Part of the reason for the somewhat muted dividend growth expectation is due to the makeup of my FI Portfolio.  Many of the companies that I have larger weightings to are also some of the slower dividend growers so they really drag down the weighted dividend growth rate.  Also I'm really unsure of what to expect for a boost to dividend growth due to the tax cuts that go into effect for 2018.

So my weighted dividend growth rate target for 2018 is 6.0% which is low, but I think it should be quite achievable.

Forward 12-month dividends

At the end of 2017 the forward 12-month dividends for my FI Portfolio stood at $5,833.07.  So with my target of a 6% weighted dividend growth rate for 2018 that puts the forward 12-month dividends at $6,183.05 by the end of 2018 due to organic dividend growth.  

As I mentioned above my target is to save and invest at least $5,000 during 2018 into my FI Portfolio.  That's a moving target and I currently expect that to be on the low side, but time will tell.  If the bull market continues on I think opportunities for 3-3.5% starting yields will be hard to come by therefore I'll assume that $5,000 is invested at an average yield at 2.75%.  That would add another $137.50 to the forward 12-month dividends bringing the grand total to $6,320.55.

I think these are fairly achievable, albeit conservative targets for the end of 2018.  As the year goes on and there's more clarity as to our savings I'll adjust the target as needed.

Blogging/Writing Target

Now that I'm back into a semi-routine I want to get back to a regular writing schedule.  Thus far my writing time has been focused on writing for my own blog; however, I want to return to writing on Seeking Alpha.  Aside from the greater monetary benefit, Seeking Alpha also has a much bigger reach than my own blog which means more opportunities for discussion and to refine my investment/business analysis skills.

I'm setting a target of 12 articles being posted to Seeking Alpha throughout 2018.  That's unique articles only which will primarily focus on stock/business/investment analysis.  January's already drawing to a close so I'm already behind schedule, but this should be a nice boost for my little space on the internet as well as having being a source of non-day job income.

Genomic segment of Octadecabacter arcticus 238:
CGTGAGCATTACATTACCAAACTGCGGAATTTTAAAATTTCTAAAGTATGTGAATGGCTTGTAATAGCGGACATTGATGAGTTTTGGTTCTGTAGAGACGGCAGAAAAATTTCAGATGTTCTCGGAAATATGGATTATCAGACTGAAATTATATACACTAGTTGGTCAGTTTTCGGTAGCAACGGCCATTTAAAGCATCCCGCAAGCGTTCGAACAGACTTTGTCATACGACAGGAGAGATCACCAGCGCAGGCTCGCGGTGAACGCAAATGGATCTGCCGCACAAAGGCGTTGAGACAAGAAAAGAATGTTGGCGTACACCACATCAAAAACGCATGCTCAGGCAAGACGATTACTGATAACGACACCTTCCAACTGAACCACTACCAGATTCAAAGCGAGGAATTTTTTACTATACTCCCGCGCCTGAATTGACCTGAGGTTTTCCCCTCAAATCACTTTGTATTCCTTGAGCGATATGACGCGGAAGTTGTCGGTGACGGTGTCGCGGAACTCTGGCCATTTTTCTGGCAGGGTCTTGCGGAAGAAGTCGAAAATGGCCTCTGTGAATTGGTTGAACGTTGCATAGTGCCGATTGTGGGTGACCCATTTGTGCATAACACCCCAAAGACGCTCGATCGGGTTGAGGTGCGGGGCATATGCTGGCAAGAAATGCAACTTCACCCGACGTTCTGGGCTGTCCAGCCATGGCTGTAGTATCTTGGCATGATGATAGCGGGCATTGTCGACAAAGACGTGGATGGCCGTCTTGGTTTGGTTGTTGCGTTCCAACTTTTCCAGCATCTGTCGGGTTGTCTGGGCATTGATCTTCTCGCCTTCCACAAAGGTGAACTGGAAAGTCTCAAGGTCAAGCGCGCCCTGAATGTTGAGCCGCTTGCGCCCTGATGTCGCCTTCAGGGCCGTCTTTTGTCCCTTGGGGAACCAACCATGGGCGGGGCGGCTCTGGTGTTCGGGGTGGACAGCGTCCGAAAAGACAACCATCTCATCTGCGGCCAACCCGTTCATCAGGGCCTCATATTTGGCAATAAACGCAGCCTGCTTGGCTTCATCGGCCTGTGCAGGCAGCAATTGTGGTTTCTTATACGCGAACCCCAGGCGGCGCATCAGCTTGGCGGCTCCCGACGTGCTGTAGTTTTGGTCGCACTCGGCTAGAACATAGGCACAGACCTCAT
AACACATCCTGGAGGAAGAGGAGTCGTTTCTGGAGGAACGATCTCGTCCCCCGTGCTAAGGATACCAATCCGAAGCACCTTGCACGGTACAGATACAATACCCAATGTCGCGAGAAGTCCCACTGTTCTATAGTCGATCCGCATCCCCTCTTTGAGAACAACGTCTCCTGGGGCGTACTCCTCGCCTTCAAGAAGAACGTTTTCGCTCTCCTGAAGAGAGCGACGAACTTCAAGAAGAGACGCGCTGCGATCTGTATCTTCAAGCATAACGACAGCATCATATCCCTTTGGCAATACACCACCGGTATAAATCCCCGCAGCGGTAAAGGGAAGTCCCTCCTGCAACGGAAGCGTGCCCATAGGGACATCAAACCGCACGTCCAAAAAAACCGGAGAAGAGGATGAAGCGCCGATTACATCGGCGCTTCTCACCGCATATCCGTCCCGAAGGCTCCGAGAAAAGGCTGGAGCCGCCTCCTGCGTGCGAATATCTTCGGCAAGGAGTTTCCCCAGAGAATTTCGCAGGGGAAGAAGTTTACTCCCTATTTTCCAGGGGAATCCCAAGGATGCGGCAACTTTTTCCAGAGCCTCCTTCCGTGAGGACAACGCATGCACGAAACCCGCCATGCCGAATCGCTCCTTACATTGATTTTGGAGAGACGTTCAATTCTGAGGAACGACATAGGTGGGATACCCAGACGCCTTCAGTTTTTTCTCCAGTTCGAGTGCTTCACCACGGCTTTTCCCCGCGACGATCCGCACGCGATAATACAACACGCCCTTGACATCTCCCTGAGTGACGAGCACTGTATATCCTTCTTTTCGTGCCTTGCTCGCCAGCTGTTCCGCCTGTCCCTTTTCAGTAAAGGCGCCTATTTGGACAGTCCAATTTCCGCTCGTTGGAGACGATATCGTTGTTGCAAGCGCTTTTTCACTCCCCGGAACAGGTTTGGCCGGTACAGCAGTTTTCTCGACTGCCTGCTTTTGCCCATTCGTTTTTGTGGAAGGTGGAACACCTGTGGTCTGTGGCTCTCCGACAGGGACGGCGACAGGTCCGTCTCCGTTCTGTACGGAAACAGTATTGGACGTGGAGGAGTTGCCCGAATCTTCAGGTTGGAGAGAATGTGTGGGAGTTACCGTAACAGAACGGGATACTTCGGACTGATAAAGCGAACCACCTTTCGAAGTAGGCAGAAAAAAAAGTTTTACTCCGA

Passive Income Target

I consider my passive income to be dividends earned in my FI Portfolio, EBIT from my blogging/writing and the interest earned on my savings accounts.  

My FI Portfolio dividends will continue to be the largest source of passive income with 2018's total likely coming in around $6,000 before any new capital investments or reinvestment of dividends.  

For my blogging/writing I'm not entirely sure what to expect for EBIT in 2018 because Seeking Alpha has changed their payout structure and I've yet to write an exclusive article there under the new schedule.  I'm setting a temporary target of $1,200 for 2018 or $100 per month.

That puts the combined passive income target for 2018 at $7,200.


Unfortunately it looks like 2018 will be another year of very little progress towards our goal of financial independence.  It's a shame really because the last few years have been a big set back on our plans compared to the pace of progress that we were making from 2011 through 2014.  However, this is just a set back, or more of a stall really, rather than a step back.

Since our main goal is to cut expenses in order to boost savings as well as getting rid of our non-mortgage debt that's still progress towards financial independence.  Just not the fun kind of progress that researching and investing in companies is, at least for me.

What kind of goals have you set for 2018?  


  1. JC, I'm mainly trying to grow my blogs reach in 2018. And secondly protect my investments as best as possible for the next downturn whenever that comes. I will be interested in following your progress on SA. I'm trying to determine if I should do the same. I'd like to make a little money from blogging/writing and SA may be the more efficient way to go. Thanks, Tom

  2. Looks like some decent goals there, JC. I think you are focusing at the right area - eliminate all that non-mortgage debt even if its not killing you -- it will give you the freedom and increase your cashflow to achieve and focus on other things.

    All the best and looking forward to following your progress through the year


  3. Nice goals. Paying the nonmortgage debt off is massive. Like road says instantly giving you more cashflow. I would focus on that and you intantly get over 800 a month cashflow. Way better than any stock can give ya. That itself is a great goal. Good luck on all your goals and writing for seeking alpha!

  4. Just found this website today. I'll be sure to keep checking for updates.
    Good luck in 2018.
    Jordan @ moneymaaster.com